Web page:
Why Is Campbell Soup Interested In Cap-And-Trade?
January 02, 2010

There are so many different companies trying to influence the shape of climate policy in Washington that it's hard to get a sense for the sheer scale involved. According to the Center for Public Integrity's latest tally, there are now 1,160 businesses and groups wrangling over the issue—and they've hired a whopping 2,780 climate lobbyists. An even better sign of the frenzy is the fact that companies you'd never expect to care about the arcane details of cap-and-trade are now taking a keen interest.

The End of Hunger?
January 02, 2010

Famine: A Short History By Cormac Ó Gráda (Princeton University Press, 327 pp., $27.95) The earliest recorded famines, according to Cormac Ó Gráda in his brief but masterful book, are mentioned on Egyptian stelae from the third millennium B.C.E. In that time--and to an extent, even today, above the Aswan dam in Sudan--farmers along the Nile were dependent on the river flooding to irrigate their fields. But one flood out of five, Ó Gráda tells us, was either too high or too low. The result was often starvation.

The Desperation Of American Universities In Araby
December 30, 2009

I last wrote in this space about American universities in the Arab oil orbit on April 23, 2008. That Spine was called “The New Colonialism, Education Division,” and it focused on the exploits of New York University in Abu Dhabi. Now, in matters like these, N.Y.U. is really in the business of whoring. This is made clear in an intriguing article by Tamar Lewin in the New York Times.  The report actually headlines: “University Branches in Dubai Are Struggling.” But it also covers Abu Dhabi, sort of harking back to its slightly breathless dispatch of nearly two years ago. N.Y.U.

The Foreign Policy Awards
December 29, 2009

BIGGEST TACTICAL BLUNDER: Pushing the Israeli-Arab peace process too hard. Obama took office looking for bold strokes at a time when peace seemed as far away as ever: Israel had just finished its punishing military campaign in Gaza last winter, and the Arab world was inflamed, and deeply uninterested in making offerings to Israel. Obama's squeeze on Israeli settlements, meanwhile, managed to a) tick off a backlash in Israel that enabled the Netanyahu government to stand its ground, without b) shaking loose meaningful Arab support.

Did Obama Really Sidestep The U.N. At Copenhagen?
December 21, 2009

Analysts are still mulling over the Copenhagen accord, trying to figure out what it means for the fate of global climate politics. The humdrum answer is that it all depends—we'll have to see how individual nations tackle their CO2 emissions in the months and years ahead, and then watch how the next round of international talks shake out. But if it's specifics you want, check out Harvard economist Robert Stavin's analysis. First, a recap of the negotiations that led to the deal: From all reports, the talks were completely deadlocked when U.S.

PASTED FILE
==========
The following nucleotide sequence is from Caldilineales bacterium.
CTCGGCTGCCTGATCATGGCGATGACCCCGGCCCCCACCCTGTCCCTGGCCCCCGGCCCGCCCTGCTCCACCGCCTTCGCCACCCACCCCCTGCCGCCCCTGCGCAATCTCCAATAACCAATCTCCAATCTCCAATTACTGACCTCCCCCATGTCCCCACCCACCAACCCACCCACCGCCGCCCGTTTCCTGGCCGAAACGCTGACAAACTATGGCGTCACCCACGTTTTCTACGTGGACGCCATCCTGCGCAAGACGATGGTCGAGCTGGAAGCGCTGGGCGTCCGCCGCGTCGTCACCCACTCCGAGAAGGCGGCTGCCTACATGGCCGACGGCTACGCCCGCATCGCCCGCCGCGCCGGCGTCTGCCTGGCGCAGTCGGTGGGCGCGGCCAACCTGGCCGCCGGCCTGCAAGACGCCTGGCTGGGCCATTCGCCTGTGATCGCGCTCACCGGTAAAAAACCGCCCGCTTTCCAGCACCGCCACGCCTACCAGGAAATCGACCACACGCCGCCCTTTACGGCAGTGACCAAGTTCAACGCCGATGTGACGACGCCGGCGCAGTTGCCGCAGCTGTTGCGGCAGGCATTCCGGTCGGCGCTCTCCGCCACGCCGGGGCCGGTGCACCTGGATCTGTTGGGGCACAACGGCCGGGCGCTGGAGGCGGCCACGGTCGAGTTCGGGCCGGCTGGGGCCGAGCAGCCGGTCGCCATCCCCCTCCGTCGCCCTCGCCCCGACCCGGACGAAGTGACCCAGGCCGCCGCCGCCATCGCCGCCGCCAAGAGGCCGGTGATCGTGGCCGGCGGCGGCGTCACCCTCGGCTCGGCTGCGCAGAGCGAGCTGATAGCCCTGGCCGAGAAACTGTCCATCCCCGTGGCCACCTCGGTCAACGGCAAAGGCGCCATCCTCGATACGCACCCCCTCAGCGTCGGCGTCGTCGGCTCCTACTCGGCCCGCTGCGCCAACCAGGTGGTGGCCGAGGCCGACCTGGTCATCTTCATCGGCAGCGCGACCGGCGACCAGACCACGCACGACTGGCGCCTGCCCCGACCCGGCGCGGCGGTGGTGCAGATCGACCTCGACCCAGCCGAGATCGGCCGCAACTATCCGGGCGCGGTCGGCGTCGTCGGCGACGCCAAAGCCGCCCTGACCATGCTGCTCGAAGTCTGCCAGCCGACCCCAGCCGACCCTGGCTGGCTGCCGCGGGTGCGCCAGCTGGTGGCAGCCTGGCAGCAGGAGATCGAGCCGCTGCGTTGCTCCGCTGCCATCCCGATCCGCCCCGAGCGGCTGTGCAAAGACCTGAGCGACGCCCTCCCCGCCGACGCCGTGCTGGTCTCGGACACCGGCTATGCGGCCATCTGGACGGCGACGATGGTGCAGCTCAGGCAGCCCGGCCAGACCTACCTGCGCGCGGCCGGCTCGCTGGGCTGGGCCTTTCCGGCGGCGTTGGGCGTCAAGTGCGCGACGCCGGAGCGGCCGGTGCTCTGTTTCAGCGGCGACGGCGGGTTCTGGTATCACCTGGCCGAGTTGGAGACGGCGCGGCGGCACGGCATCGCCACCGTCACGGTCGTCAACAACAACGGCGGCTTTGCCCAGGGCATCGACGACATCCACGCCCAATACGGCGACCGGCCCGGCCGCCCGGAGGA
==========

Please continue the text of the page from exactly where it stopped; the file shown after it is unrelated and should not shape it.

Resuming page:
The Rise of Republican Nihilism
December 21, 2009

Does the Republican Party have any ideas? The query may have a familiar ring. Five years ago, the question of substance was demanded incessantly of the Democrats. Indeed, in one of those intellectual fads that periodically sweep through Washington, the political class became obsessed with the notion that conservatives had unambiguously won what everybody was calling “the war of ideas.”  The notion was everywhere. The right gloated.

A Deal At Copenhagen After All? Er, Sort Of.
December 18, 2009

It looks like, at the very last minute, the heads of state at Copenhagen pulled a rabbit out of the ol' cap and struck a deal—but it's a mangy-looking rabbit at that. Here's the Wall Street Journal: The White House said Friday that U.S. President Barack Obama, Chinese Premier Wen Jiabao, Indian Prime Minister Manmohan Singh and South African President Jacob Zuma reached a "meaningful agreement" for combating climate change.

Obama's Copenhagen Speech Falls Flat--But Does That Really Matter?
December 18, 2009

Earlier this morning, President Obama gave his long-awaited speech at the Copenhagen summit, and… it was largely panned as a dud. No thrilling specifics, no new concessions or announcements, just a by-the-numbers reiteration of the U.S. position (we'll cut emissions roughly 17 percent by 2020 and, as Hillary Clinton declared yesterday, contribute to a $100-billion-per-year international climate fund for developing countries). He certainly didn't sound like a climate deal was imminent. But how much does that really matter?

Today at TNR (December 16, 2009)
December 16, 2009

America the Unexceptional: Why Neo-Con Praise for Obama Is Misguided, by Damon Linker What To Get a Black Person For Christmas, by John McWhorter Now is the Perfect Time for Obama to Honor His Campaign Promise: Abolish the Penny! by Benjamin Birnbaum Assume Your Enemies Have Good Intentions--Unless All the Evidence Points in the Other Direction, by Jonathan Cohn Why Everyone Should Listen to Paul Volcker, by Simon Johnson Good Economic News for … Carmakers, Teachers, and Californians? Yup. Here’s Why.

Is The U.S.-China Dispute Overblown?
December 15, 2009

The United States and China appear to be at an impasse in climate discussions. At least, that's what The New York Times suggested today, reporting that the two countries are bickering over how, exactly, to monitor and verify China's new goal of reducing "carbon intensity" 40 percent by 2020. The United States wants some sort of international scrutiny—indeed, two weeks ago, a group of nine Senate Democrats wrote a letter to Obama saying they won't support a climate bill without it. China, meanwhile, insists it can monitor itself. So how big a deal is this dispute?